Health Care Trends With a Social Media Twist
Earlier this week, Health Minister Simon Burns urged GPs and hospitals to make greater use of online tools such as Skype in a bid to cut the 5.5million outpatient appointments missed last year – accounting for a total of one in 10 NHS appointments.
The use of social media and the Internet in primary and secondary care is nothing new, but is only now starting to gain traction. Some parts of the NHS have already adopted such practices. For example, Newham University Hospital NHS Trust has started a pilot, for diabetes patients who do not need physician examinations to be seen via Skype. The scheme has seen missed appointments fall by 11 percent and importantly, the quality of care has remained the same as face to face appointments.
While you’ll never be able to completely eliminate personal contact with your physician (you’ll be foolish to think you can), widespread rollout of such schemes would be a godsend! Take my experience of GP practices for instance. You book an appointment weeks in advance, to only find your personal circumstances might have changed by the time this comes round. Or if you are able to attend a scheduled appointment you end up having to wait an extra half hour to be seen, not taking into account the travel time to and from the practice.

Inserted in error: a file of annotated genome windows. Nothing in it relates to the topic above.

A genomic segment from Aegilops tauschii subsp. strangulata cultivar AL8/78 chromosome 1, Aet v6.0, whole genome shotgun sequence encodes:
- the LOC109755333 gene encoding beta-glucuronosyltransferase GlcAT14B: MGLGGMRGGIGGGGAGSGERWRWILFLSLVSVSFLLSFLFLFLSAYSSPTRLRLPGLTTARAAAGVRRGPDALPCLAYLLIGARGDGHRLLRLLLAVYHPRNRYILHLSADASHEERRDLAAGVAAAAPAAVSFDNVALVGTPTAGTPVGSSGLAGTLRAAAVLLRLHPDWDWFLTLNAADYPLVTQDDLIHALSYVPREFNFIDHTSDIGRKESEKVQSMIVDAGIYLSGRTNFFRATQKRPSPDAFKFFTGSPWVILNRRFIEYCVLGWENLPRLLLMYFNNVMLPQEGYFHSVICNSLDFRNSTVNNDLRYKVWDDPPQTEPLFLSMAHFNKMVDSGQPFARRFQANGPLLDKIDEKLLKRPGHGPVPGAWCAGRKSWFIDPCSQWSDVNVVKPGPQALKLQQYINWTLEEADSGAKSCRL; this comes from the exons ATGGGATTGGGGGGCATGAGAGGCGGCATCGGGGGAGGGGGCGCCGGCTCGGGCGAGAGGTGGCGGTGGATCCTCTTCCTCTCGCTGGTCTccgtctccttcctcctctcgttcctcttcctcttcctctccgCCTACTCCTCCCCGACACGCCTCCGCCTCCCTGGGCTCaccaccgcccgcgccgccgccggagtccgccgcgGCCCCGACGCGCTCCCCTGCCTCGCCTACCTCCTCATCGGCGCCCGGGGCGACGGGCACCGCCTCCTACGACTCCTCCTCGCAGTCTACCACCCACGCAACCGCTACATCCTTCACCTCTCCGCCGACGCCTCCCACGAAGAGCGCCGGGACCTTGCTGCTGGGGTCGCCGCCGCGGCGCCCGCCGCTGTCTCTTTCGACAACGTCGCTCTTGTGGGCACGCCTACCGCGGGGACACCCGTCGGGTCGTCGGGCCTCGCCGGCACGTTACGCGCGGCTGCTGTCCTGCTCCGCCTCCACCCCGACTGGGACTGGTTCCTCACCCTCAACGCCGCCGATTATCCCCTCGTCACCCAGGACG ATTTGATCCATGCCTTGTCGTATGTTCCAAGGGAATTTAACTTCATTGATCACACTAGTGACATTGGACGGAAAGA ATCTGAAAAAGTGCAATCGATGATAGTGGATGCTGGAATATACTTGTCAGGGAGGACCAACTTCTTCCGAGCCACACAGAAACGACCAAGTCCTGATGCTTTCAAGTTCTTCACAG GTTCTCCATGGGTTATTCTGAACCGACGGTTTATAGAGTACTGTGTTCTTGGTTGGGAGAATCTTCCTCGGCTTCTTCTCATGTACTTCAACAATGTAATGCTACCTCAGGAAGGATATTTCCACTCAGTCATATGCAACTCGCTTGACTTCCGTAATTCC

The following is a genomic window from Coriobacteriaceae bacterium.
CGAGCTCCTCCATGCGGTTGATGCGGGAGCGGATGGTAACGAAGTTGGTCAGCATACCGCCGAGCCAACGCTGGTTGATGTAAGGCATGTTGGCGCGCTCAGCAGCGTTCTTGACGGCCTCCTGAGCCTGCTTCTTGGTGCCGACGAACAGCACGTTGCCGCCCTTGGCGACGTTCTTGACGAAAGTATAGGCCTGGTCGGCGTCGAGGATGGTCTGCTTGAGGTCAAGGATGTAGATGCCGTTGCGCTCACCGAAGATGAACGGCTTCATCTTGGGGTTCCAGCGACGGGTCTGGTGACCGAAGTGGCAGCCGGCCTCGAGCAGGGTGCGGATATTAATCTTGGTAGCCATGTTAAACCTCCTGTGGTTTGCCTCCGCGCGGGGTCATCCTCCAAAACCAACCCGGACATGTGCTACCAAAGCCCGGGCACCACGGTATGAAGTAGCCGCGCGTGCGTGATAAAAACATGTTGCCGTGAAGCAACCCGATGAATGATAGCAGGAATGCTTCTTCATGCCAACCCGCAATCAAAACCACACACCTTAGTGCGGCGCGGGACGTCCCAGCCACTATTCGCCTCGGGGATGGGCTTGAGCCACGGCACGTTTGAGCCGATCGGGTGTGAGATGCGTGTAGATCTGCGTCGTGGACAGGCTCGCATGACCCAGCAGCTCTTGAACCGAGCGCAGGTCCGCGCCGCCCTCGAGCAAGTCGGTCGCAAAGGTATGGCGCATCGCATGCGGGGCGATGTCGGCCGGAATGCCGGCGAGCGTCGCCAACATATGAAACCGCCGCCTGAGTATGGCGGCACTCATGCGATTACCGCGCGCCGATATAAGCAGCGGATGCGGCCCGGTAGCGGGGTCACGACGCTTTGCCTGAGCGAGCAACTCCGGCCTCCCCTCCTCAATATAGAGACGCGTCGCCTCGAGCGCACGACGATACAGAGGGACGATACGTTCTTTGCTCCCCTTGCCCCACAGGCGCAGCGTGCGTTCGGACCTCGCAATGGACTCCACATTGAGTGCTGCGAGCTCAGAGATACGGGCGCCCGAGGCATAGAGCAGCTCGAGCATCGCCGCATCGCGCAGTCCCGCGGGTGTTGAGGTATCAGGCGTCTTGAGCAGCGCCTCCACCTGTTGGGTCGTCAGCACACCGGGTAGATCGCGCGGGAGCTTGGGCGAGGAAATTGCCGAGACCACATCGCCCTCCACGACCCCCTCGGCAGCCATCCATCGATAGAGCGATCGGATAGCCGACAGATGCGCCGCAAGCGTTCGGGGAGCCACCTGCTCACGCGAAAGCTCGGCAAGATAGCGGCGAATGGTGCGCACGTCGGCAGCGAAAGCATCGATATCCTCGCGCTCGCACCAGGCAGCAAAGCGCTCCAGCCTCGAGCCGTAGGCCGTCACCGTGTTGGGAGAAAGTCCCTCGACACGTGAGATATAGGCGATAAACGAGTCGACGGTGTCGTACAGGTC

This seems all too archaic in a world of smartphones, health apps and telemedicine. Don’t get me wrong – I am aware that the average age of an outpatient is over 70, most of whom have never heard of Skype, let alone know how to use it. Adopting technology of any kind needs careful consideration, but if the NHS wants to improve productivity (with a limited budget) then as technology improves, medical provision will need to embrace the use of social media more openly than it previously has.